If you can remember walking the aisles of a video store and scanning the top shelves for the cool-looking Rated-R horror covers, The Barn may be just the movie for you. A B-film that’s garnered a lot of love at smaller genre film festivals, Justin M. Seaman’s homage to VHS horror films was finally released yesterday on most streaming platforms.
Sam and Josh are high school seniors and best friends who love all things Halloween. Facing pressures to ‘grow up’ and start taking more responsibilities, the friends decide to have one last Halloween blast on ‘Devil’s Night’. On their way to a concert, Sam and Josh meet up with some friends and take a detour to an abandoned barn where legend says that three Halloween demons reside. The demons – Candycorn Scarecrow, The Boogeyman, and Hallowed Jack – are awakened from their slumber when the teens foolishly knock on the ‘barn’ doors and say Trick-or-Treat three times.
DIY Low-Budget 80’s Horror
Writer and director Justin Seaman lovingly re-creates all of the aesthetics of low-budget 80’s VHS horror films.
Writer and director Justin Seaman lovingly re-creates all of the aesthetics of low-budget 80’s VHS horror films. Everything from the studio logos to the synth music score feels like the 1980’s. It’s an aesthetic and vibe that may remind older horror fans of sleepovers and the kind of horror films that were still left on the video store shelf later in the evening. The picture quality is grainy and a few scenes looks choppily edited with VHS quality sound. Seaman clearly has an affection for the decade and The Barn feels like a time capsule.
Of course, The Barn doesn’t just look like a low budget horror film, it is a low-budget horror film. This is the classic definition of DIY filmmaking. Fortunately, Seaman knows what he can and can’t do with his budget. Most importantly, Seaman’ story is clearly intended to be a little tongue-in-cheek thereby aligning it well with the limited budget. The creature effects are a bit of a mixed bag and unlikely to elicit any real scares. But the makeup and visual effects teams pull off some impressive moments on their shoestring budget. The ‘Halloween Hootenanny’ massacre scene is a triumph of what a little innovation can accomplish on a tiny budget. It’s a bloody fun horror moment that while never reaching the dizzying heights of an Evil Dead film or Deathgasm still registers as a highlight.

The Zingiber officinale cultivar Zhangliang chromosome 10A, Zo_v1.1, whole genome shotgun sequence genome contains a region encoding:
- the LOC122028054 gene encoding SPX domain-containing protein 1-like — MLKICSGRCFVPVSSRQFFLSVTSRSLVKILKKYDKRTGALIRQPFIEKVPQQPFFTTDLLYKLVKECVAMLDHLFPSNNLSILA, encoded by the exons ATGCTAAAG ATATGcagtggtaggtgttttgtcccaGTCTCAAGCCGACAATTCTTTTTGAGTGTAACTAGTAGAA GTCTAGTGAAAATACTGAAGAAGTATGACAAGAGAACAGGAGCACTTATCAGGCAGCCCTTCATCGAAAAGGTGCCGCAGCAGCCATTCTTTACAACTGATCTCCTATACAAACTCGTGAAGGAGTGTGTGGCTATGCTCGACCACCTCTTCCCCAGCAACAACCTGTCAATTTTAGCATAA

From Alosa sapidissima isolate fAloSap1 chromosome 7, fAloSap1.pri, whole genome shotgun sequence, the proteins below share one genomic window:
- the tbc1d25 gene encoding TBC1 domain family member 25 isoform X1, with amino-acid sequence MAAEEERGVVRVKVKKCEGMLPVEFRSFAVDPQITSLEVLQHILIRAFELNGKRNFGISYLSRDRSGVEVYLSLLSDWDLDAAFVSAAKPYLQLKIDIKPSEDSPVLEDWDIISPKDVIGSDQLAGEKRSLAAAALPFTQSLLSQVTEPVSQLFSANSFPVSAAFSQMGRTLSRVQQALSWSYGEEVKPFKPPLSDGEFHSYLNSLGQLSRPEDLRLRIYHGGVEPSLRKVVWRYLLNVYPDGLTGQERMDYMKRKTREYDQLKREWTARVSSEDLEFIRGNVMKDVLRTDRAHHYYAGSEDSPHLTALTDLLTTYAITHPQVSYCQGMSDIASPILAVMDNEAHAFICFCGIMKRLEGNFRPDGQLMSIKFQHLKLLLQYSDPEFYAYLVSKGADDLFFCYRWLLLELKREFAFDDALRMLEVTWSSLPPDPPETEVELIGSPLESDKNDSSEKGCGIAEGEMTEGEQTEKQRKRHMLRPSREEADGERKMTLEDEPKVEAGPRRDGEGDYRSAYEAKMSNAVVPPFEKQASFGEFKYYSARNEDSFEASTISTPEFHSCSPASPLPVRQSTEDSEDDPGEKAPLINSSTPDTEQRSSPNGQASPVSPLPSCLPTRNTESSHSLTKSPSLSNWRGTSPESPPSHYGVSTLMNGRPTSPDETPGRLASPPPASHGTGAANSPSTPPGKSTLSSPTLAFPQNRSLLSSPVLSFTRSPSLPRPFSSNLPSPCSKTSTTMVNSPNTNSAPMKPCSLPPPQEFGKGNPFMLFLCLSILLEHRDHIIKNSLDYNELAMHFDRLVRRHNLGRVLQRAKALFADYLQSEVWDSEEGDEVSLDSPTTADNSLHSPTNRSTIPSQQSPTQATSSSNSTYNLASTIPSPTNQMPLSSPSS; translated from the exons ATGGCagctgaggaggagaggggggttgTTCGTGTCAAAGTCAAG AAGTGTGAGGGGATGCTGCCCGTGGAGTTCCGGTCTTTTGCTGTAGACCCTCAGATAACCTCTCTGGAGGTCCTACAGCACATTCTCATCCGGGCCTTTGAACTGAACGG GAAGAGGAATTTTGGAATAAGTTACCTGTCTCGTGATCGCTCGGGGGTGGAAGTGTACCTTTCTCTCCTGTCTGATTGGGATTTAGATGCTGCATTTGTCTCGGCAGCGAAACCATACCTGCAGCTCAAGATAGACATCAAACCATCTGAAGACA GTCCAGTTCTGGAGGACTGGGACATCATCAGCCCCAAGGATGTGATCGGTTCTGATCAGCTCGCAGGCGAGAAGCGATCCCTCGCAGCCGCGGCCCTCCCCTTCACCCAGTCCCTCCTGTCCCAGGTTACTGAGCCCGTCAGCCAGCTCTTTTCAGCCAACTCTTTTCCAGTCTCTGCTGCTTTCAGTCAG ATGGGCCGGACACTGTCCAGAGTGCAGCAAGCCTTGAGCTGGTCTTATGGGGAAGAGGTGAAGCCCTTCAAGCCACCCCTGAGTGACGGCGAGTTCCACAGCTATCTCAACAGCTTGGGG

Don’t Expect Great Performances
Not surprisingly, the acting performances are pretty stilted. Sam and Josh, played by Mitchell Mussolini and Will Stout, are a little stiff but have enough charisma to pass off as believable. Sam’s love for Halloween tradition and the screenplay’s attention to their friendship adds some unexpected depth to what is a B-film. Not much is expected from the rest of the cast. Lexi Dripps’ ‘Michelle’ is pretty much wasted as the love interest. No one else in the cast delivers a performance that rises above ‘wooden’.
Seaman Spins a Fun Halloween Story
If The Barn has an appeal aside from it’s 80’s vibe, it’s the fun Halloween mythology that Seaman builds into his film. Much of the humour and laughable dialogue is unintentional. In addition, the mythology around the The Barn’s demons is convoluted. Yet in spite of these strikes, there’s an amicable tone that abounds throughout the movie. At its heart, The Barn embraces the childhood love for everything about Halloween that still kicks around inside a lot of us. Even with a lot of limitations imposed by its low budget, the climax is rousing and fun, working in large part because you believe in the friendship between Sam and Josh.
Hokey Halloween Fun
The Barn is an ultra-low budget, DIY horror film that wears its love for all things 80’s and Halloween on its sleeve. Not everyone is going to appreciate Seaman’s VHS aesthetics; I wouldn’t recommend this film to someone without knowing their preferences. But for horror fans who love 1980’s sensibilities, or just generally appreciate cheesy films, The Barn might just be an ideal ‘sleepover’ movie.
THE PROFESSOR’S FINAL GRADE: B-